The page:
the Xmas break 2018

The weather along the coast of the southern Fleurieu Peninsula over the Xmas break was surprisingly cool; surprisingly so,  given the record breaking heatwave across central and south-eastern  Australia.

Despite having several  friends  stay with us in and around the  Xmas break, it was  a quiet holiday  for me.  I’d  sprained my right shoulder one morning just before  Xmas day  whilst helping Suzanne  to make the bed.

bark abstract, Encounter Bay

The shoulder  became  inflamed and,  as it involved shoulder bursitis pain,    I was obliged to rest the right arm in a sling  for a couple of days over Xmas  before  seeing a physiotherapist late in the Xmas/New Year Day week.  I was given a set of exercises to do  for a week to strengthen the strained shoulder muscle.

Then the injury  would be reassessed. The prognosis was that it could take 2-8 weeks to heal, depending on  how I responded to the various exercises. I’ve  had good days and bad days so far.  

Despite having some large format photos sessions on the coast lined up for the cool,  overcast conditions,   my plan to use the  Linhof tripod and Technika field camera came to naught.  Using this kind of  heavy equipment was simply beyond my  physical capabilities.

quartz + granite, Dep’s Beach

The shoulder bursitis  limited my photography on the poodlewalks,  as even my  usual carry around cameras were initially  too heavy for me to be able to hold them in  my right hand to photograph.  I was  just  able to hand hold  and manually work the modified Sony NEX 7 without experiencing shoulder pain.

The NEX-7  is limited technology as it has no machine learning built into its  minimal  computational photography.   Its modification   meant  I was  limited to macro photography during the week, and this  tended towards abstraction. 

The boaties were out in force in this period,  and with the overcast conditions,  I was able to  wander amongst their 4 wheel drives  photographing their  more interesting headlights in the late afternoon  light.

headlight, Encounter Bay

There was a lot of pain in my right arm and I had to  take anti-inflammatories and frequently rest the arm. The strength slowly  returned to my right arm, enough for me to start using the heavier  carry around cameras on the poodlewalks,  and  to do something other than make  abstractions. 

Maybe my  focus  on abstractions over the Xmas break was because I’d seen the stunning  John Mawurndjul: I am the old and the new exhibition at the South Australian Art Gallery, just prior to Xmas.

quartz + granite Petrel Cove

The tools that Mawurndjul used to make the cross hatching bark paintings were sparse indeed: the stringy bark eucalypt  that form the body of his bark paintings; the white clay, yellow and red ochres  that become paint; and the manyilk, the paint brush sedge that makes the single-strand brushes that the artist uses to make cross-hatching or rarrk. This simplicity made the quality of his representations  of his people’s   sacred sites  in western Arnhem Land even more impressive.

Dep’s Beach

My post Enlightenment response to the coastal land and sea  is  different to that of Mawurndjul,  as there are no sacred sites along the coast for me.  This landscape is not a sacred landscape,   as I see  it in terms of natural history that is shaped and formed   by  natural forces, (sea, wind, rain, earth).  It is an ephemeral landscape: the sand comes and goes, as does the seaweed; the waves are  never the same etc etc.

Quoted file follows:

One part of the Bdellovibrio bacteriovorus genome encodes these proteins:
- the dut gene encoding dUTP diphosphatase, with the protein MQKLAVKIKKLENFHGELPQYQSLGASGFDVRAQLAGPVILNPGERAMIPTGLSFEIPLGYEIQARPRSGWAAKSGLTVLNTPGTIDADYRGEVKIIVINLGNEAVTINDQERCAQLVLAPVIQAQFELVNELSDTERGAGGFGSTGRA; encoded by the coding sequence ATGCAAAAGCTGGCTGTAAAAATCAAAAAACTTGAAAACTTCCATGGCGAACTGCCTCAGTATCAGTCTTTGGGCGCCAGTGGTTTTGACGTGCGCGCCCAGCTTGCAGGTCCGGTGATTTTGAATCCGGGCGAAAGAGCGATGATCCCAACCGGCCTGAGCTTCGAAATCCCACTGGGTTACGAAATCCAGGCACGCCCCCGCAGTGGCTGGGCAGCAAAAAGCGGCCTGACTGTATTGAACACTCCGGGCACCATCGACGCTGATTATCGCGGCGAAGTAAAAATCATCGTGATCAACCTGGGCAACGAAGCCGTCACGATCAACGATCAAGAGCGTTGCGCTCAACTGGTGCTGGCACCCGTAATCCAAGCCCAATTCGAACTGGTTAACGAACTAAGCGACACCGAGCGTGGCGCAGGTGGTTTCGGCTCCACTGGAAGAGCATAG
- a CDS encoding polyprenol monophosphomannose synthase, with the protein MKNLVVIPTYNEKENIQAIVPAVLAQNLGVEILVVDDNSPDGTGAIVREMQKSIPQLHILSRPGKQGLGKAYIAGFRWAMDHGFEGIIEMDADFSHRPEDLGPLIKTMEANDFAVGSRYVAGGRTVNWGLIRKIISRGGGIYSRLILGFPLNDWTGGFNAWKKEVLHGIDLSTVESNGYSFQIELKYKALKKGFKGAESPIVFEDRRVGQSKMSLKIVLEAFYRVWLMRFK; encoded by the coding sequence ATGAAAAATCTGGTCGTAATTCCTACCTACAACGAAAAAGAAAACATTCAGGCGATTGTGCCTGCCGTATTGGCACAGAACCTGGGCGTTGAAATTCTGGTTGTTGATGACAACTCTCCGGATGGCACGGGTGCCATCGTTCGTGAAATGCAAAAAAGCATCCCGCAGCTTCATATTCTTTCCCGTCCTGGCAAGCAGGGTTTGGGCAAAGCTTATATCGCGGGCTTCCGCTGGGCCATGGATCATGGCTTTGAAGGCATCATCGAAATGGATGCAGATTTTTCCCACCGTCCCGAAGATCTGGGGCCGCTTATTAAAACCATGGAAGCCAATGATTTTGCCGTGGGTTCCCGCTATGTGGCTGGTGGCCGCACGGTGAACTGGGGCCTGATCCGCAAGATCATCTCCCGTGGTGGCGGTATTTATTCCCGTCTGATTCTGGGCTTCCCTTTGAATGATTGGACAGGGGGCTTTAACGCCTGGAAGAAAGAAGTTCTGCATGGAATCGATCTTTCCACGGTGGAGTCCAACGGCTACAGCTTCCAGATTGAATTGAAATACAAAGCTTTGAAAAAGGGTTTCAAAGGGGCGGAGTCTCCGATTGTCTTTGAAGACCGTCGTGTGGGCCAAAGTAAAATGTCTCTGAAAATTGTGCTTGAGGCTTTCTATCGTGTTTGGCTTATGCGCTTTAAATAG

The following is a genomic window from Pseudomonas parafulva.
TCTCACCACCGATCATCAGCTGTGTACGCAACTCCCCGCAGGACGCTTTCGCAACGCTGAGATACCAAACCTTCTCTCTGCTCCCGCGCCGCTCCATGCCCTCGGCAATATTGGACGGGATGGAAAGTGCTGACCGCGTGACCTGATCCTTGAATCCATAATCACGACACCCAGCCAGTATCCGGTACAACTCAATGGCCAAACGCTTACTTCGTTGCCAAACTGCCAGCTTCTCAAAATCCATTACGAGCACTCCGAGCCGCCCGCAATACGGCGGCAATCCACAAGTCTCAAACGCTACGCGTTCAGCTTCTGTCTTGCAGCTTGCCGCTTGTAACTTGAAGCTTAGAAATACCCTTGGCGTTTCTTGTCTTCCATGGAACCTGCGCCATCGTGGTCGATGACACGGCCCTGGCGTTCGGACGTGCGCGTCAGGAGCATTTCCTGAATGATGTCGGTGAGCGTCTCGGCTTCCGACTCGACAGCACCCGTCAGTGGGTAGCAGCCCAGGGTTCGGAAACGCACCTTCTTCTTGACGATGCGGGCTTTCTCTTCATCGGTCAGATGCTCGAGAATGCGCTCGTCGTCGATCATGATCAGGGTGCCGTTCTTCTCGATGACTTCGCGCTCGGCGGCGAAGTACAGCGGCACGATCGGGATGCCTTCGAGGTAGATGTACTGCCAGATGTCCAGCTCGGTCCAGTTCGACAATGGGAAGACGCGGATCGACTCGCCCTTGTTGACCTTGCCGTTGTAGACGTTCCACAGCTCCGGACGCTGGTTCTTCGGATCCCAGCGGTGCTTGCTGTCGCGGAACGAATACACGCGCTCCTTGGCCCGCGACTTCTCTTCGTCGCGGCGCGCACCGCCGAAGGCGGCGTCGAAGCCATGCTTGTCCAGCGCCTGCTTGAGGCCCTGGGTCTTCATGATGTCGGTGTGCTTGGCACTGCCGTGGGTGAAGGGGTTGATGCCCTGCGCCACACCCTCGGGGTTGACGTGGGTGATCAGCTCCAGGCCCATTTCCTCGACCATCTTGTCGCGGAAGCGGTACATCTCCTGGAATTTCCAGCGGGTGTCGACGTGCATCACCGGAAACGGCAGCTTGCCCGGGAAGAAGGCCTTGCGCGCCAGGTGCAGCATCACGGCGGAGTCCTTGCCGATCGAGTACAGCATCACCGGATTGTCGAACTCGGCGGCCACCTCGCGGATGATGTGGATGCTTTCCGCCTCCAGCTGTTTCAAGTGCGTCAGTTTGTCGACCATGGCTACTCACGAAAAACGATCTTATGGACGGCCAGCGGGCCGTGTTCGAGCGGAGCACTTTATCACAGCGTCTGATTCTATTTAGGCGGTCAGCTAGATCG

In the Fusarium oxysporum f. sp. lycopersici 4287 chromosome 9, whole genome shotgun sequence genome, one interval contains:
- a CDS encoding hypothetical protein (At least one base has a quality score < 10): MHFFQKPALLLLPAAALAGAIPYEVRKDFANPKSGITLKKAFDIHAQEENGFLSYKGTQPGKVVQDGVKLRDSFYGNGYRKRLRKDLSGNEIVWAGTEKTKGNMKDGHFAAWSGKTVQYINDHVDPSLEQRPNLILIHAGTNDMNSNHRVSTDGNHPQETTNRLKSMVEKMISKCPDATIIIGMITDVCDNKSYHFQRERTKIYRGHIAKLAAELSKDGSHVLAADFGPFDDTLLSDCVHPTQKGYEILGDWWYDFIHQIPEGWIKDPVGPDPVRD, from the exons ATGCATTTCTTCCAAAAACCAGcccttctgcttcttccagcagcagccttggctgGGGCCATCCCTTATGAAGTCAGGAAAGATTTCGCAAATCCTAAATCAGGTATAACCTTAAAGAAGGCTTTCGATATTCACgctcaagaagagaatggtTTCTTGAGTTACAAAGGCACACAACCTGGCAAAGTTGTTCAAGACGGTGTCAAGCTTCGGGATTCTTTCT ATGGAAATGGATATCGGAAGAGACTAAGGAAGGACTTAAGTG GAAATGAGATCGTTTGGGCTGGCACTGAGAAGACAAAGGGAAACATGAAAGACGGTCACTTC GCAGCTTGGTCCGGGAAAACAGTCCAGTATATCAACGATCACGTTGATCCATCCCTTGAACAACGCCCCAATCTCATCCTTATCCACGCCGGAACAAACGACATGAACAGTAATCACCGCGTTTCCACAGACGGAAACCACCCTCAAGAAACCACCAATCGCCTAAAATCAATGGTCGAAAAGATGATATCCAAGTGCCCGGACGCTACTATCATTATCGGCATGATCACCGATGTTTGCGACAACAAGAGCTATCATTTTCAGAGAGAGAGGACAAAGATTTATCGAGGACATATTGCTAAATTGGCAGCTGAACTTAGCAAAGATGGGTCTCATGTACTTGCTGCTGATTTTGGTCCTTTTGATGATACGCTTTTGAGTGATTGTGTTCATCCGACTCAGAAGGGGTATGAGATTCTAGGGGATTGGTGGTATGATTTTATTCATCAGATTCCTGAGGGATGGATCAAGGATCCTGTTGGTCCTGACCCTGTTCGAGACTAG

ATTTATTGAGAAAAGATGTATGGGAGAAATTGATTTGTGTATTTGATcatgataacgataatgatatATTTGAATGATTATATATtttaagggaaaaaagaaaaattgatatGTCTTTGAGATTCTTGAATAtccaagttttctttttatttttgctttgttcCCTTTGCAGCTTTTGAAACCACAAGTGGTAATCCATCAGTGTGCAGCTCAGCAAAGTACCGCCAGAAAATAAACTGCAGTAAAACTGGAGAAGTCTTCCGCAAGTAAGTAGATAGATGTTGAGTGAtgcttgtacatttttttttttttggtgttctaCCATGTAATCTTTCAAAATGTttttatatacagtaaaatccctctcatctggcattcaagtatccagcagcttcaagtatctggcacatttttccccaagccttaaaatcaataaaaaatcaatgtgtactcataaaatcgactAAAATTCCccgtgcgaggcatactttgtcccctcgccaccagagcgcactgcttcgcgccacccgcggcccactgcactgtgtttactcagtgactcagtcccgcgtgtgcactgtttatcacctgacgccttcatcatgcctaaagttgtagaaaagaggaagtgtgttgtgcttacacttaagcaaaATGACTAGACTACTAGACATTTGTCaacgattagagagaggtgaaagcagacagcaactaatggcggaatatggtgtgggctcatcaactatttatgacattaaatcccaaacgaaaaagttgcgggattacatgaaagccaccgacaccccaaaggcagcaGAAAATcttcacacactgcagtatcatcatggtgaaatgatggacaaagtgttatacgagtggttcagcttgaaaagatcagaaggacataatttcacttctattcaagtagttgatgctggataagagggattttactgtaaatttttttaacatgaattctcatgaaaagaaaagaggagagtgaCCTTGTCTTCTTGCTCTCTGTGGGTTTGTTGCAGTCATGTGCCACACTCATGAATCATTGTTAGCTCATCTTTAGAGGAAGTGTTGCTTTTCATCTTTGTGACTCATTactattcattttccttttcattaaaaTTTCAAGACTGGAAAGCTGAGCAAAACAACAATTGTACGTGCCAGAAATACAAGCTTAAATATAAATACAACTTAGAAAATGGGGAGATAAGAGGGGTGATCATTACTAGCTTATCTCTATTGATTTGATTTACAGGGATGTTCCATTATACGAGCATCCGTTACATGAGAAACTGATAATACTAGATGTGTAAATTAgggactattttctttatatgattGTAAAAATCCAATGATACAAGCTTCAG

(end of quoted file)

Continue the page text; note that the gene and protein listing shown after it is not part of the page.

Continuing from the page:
I do realise that I have sites of significance along the coast,  in the sense that these are  ones that I return to  again and again.The particular  sites are invested with special attributes  for me and so they  are a  signified landscape,  rather  than bare granite rock.

seaweed, shell, granite

It  is a personal signification:  this  site is where Kayla found the dead bird and I spend a couple of mornings photographing it; this is where I was drenched by a rogue wave; this is where I fell on the granite, saving my cameras but  badly hurting my thigh; this is where my light meter slipped from the camera bag  into a rock poo; the fresh spring water flowing down the cliff face where the old kangaroo died. . The incidents these sites  in my country have not  been elaborated into stories.

This  is a form of  signification  quite different to  that of  a  colonial nationalism that was based on the  racial purity and the exclusion of others; one  that celebrated what seemed unique in the Australian landscape and which cast around for symbols and emblems  of an essential Australianness. The term bush, for instance,   became part of an Australian preoccupation with national identity and purpose.


Some of the physical places of the coast of  the southern Fleurieu Peninsula   would be experienced and signified differently  by different groups–eg., the colonial discourse of the white settlers in Encounter Bay;  the writings of   the Dresden missionaries in South Australia (eg.,  C. G. Teichelmann and  G. Taplin on the mythology, traditions, customs  and folklore of the  Kaurna and Ngarrindjeri people;    or  the Ramindjeri and  Ngarrindjeri’s Dreaming   narratives, cosmologies  and  stories.

The  cultural knowledge of  the Ngarrindjeri’s close relationship to the land and their history of being in this place from  colonial Australia to today is very different to mine. I   lack the cultural knowledge and understanding that is required to appreciate the  significance of the Ngarrindjeri’s Dreaming   narratives about Ngurunderi’s ( the Ngarrindjeri’s Ancestral Hero) creative travels along the Lower Murray, the Coorong and the Fleurieu Peninsula.   The significant landmarks of this place –eg.,  Kungkengguwar  (Rosetta Head), held considerable spiritual significance   for the Ngarrindjeri people before tourists took them over for their own.

So I have my own personal significations as a way to conceptualise Australian landscape photography.